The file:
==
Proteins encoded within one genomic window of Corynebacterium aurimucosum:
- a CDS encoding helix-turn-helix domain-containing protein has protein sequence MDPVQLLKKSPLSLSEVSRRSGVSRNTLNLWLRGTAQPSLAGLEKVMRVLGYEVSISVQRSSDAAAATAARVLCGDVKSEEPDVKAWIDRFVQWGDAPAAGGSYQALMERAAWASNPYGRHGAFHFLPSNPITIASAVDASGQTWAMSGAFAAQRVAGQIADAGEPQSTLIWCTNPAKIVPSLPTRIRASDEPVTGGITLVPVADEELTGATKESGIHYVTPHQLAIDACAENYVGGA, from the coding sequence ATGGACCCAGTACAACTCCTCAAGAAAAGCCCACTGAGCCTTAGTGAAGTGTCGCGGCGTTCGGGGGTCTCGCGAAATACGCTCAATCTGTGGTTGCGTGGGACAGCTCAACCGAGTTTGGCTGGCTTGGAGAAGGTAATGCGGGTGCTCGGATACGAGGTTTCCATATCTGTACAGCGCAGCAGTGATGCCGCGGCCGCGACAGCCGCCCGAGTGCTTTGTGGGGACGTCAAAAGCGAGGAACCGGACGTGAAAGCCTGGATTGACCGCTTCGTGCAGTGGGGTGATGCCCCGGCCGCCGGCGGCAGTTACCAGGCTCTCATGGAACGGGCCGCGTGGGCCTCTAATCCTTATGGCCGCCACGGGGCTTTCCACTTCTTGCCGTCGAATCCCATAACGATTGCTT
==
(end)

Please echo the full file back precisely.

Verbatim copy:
Proteins encoded within one genomic window of Corynebacterium aurimucosum:
- a CDS encoding helix-turn-helix domain-containing protein has protein sequence MDPVQLLKKSPLSLSEVSRRSGVSRNTLNLWLRGTAQPSLAGLEKVMRVLGYEVSISVQRSSDAAAATAARVLCGDVKSEEPDVKAWIDRFVQWGDAPAAGGSYQALMERAAWASNPYGRHGAFHFLPSNPITIASAVDASGQTWAMSGAFAAQRVAGQIADAGEPQSTLIWCTNPAKIVPSLPTRIRASDEPVTGGITLVPVADEELTGATKESGIHYVTPHQLAIDACAENYVGGA, from the coding sequence ATGGACCCAGTACAACTCCTCAAGAAAAGCCCACTGAGCCTTAGTGAAGTGTCGCGGCGTTCGGGGGTCTCGCGAAATACGCTCAATCTGTGGTTGCGTGGGACAGCTCAACCGAGTTTGGCTGGCTTGGAGAAGGTAATGCGGGTGCTCGGATACGAGGTTTCCATATCTGTACAGCGCAGCAGTGATGCCGCGGCCGCGACAGCCGCCCGAGTGCTTTGTGGGGACGTCAAAAGCGAGGAACCGGACGTGAAAGCCTGGATTGACCGCTTCGTGCAGTGGGGTGATGCCCCGGCCGCCGGCGGCAGTTACCAGGCTCTCATGGAACGGGCCGCGTGGGCCTCTAATCCTTATGGCCGCCACGGGGCTTTCCACTTCTTGCCGTCGAATCCCATAACGATTGCTT